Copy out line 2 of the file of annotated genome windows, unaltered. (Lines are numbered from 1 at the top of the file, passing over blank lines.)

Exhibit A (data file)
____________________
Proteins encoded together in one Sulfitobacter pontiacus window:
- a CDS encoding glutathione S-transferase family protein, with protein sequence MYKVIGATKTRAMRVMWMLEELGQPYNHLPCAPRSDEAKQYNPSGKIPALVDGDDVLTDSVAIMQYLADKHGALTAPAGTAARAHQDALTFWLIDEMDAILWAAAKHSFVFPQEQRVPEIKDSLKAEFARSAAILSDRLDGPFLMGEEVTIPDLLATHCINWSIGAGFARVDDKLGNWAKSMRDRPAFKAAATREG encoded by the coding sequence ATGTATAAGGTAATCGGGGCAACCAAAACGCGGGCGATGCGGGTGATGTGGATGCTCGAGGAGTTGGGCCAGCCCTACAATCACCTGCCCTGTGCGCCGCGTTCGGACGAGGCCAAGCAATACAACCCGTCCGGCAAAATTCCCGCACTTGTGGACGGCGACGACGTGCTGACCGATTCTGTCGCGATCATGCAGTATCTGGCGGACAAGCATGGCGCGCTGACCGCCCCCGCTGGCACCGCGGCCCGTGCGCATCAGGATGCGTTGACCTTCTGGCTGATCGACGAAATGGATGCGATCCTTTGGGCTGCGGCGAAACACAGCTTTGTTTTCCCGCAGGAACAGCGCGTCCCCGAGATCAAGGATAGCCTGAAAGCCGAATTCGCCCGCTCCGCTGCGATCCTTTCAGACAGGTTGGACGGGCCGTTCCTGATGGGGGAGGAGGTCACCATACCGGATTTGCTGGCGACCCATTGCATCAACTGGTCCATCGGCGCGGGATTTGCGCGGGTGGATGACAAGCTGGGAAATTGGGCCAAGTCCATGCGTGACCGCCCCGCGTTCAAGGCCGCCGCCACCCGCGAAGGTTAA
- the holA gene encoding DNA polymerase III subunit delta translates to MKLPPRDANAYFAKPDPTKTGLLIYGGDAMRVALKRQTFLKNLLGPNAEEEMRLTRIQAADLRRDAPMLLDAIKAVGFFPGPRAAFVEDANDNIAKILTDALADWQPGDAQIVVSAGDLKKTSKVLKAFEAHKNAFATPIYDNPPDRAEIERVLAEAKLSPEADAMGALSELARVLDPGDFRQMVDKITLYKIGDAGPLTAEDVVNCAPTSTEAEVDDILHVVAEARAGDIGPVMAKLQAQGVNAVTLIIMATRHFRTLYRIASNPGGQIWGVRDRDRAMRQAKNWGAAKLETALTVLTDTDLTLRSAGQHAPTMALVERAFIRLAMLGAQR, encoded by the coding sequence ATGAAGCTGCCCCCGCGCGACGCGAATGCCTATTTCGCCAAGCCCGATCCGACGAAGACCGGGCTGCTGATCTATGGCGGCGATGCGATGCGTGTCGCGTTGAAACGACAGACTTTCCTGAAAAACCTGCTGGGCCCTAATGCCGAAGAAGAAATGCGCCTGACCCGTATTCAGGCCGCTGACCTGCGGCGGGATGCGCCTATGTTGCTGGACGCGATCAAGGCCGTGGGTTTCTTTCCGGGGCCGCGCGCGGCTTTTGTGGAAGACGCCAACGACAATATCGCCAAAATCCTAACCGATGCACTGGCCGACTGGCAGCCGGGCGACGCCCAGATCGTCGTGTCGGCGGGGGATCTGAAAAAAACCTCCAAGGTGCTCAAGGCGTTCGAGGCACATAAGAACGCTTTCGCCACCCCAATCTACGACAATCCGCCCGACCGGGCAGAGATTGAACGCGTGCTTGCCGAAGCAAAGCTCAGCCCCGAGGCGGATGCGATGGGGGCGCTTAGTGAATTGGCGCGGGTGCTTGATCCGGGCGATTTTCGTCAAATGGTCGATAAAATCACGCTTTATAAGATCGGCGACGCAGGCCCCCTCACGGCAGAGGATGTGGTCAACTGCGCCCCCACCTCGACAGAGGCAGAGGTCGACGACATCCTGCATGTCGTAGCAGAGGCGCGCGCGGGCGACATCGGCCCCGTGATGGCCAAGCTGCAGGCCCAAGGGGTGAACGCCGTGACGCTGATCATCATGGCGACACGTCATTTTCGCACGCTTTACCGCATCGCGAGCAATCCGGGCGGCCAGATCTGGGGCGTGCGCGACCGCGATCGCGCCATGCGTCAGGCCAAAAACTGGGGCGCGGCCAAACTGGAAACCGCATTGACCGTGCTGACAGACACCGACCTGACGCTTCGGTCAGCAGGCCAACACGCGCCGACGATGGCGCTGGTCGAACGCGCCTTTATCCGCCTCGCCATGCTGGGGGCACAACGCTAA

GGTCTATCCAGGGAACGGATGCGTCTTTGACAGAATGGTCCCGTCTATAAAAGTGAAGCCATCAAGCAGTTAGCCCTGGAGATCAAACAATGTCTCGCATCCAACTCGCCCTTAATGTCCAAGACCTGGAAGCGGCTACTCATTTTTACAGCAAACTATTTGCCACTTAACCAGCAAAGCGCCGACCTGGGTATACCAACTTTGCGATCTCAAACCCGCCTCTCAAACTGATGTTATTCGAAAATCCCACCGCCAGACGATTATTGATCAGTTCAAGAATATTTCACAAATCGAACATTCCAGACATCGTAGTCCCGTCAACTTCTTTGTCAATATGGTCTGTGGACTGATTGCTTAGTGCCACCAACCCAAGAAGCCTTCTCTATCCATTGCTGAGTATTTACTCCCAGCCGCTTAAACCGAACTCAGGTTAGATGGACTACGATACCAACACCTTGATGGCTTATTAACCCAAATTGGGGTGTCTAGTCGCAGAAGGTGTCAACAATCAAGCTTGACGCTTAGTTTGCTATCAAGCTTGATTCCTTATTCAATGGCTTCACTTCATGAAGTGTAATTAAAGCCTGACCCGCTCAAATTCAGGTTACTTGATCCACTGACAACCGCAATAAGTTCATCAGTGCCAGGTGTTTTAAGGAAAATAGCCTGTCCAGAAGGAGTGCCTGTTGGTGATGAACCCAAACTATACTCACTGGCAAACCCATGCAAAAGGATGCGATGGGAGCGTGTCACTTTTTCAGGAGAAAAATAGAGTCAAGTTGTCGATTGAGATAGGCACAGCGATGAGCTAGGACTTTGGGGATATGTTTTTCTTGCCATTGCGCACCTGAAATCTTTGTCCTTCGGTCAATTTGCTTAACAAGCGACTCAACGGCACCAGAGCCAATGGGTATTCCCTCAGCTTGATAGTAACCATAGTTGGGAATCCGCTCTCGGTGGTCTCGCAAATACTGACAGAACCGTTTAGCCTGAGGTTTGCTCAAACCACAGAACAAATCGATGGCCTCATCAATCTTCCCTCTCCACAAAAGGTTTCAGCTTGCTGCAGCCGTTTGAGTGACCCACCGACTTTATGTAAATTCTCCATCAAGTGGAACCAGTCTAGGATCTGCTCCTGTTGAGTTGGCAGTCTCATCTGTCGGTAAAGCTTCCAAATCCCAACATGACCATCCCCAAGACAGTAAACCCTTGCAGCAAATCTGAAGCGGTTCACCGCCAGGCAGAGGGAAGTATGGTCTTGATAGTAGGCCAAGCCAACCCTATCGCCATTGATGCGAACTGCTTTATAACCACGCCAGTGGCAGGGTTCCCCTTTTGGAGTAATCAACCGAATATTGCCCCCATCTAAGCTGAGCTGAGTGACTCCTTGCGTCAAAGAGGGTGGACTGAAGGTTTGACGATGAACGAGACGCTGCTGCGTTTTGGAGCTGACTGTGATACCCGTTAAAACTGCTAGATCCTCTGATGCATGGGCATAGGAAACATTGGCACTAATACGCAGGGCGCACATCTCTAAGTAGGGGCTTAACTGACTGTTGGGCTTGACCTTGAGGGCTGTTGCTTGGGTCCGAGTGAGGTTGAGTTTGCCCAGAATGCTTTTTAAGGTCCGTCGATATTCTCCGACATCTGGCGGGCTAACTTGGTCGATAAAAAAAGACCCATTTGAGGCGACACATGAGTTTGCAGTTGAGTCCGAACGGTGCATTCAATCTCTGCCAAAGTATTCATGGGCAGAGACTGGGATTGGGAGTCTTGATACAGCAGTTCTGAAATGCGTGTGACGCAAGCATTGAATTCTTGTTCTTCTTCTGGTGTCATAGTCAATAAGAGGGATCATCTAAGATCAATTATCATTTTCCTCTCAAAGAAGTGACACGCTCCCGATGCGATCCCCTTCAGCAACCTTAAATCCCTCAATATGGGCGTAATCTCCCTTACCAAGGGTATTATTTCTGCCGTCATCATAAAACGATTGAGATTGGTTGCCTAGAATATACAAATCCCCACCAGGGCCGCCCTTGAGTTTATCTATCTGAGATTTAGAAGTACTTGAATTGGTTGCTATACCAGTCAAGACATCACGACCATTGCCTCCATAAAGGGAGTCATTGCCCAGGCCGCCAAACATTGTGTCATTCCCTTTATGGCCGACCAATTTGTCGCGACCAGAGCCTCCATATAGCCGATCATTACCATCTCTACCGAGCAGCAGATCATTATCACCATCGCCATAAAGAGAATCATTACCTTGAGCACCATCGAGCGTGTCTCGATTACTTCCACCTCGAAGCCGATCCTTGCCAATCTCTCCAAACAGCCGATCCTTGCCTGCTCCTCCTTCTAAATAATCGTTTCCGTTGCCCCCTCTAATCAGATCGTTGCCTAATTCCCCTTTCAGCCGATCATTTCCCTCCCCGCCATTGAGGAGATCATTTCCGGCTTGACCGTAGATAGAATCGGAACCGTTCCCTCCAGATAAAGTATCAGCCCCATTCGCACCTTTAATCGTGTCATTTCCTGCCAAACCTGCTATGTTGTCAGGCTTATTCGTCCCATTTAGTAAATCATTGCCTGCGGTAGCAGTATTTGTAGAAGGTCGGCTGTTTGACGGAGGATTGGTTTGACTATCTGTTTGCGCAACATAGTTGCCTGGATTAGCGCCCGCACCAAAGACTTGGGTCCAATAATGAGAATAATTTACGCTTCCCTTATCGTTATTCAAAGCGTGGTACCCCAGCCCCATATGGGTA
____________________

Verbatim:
- a CDS encoding glutathione S-transferase family protein, with protein sequence MYKVIGATKTRAMRVMWMLEELGQPYNHLPCAPRSDEAKQYNPSGKIPALVDGDDVLTDSVAIMQYLADKHGALTAPAGTAARAHQDALTFWLIDEMDAILWAAAKHSFVFPQEQRVPEIKDSLKAEFARSAAILSDRLDGPFLMGEEVTIPDLLATHCINWSIGAGFARVDDKLGNWAKSMRDRPAFKAAATREG encoded by the coding sequence ATGTATAAGGTAATCGGGGCAACCAAAACGCGGGCGATGCGGGTGATGTGGATGCTCGAGGAGTTGGGCCAGCCCTACAATCACCTGCCCTGTGCGCCGCGTTCGGACGAGGCCAAGCAATACAACCCGTCCGGCAAAATTCCCGCACTTGTGGACGGCGACGACGTGCTGACCGATTCTGTCGCGATCATGCAGTATCTGGCGGACAAGCATGGCGCGCTGACCGCCCCCGCTGGCACCGCGGCCCGTGCGCATCAGGATGCGTTGACCTTCTGGCTGATCGACGAAATGGATGCGATCCTTTGGGCTGCGGCGAAACACAGCTTTGTTTTCCCGCAGGAACAGCGCGTCCCCGAGATCAAGGATAGCCTGAAAGCCGAATTCGCCCGCTCCGCTGCGATCCTTTCAGACAGGTTGGACGGGCCGTTCCTGATGGGGGAGGAGGTCACCATACCGGATTTGCTGGCGACCCATTGCATCAACTGGTCCATCGGCGCGGGATTTGCGCGGGTGGATGACAAGCTGGGAAATTGGGCCAAGTCCATGCGTGACCGCCCCGCGTTCAAGGCCGCCGCCACCCGCGAAGGTTAA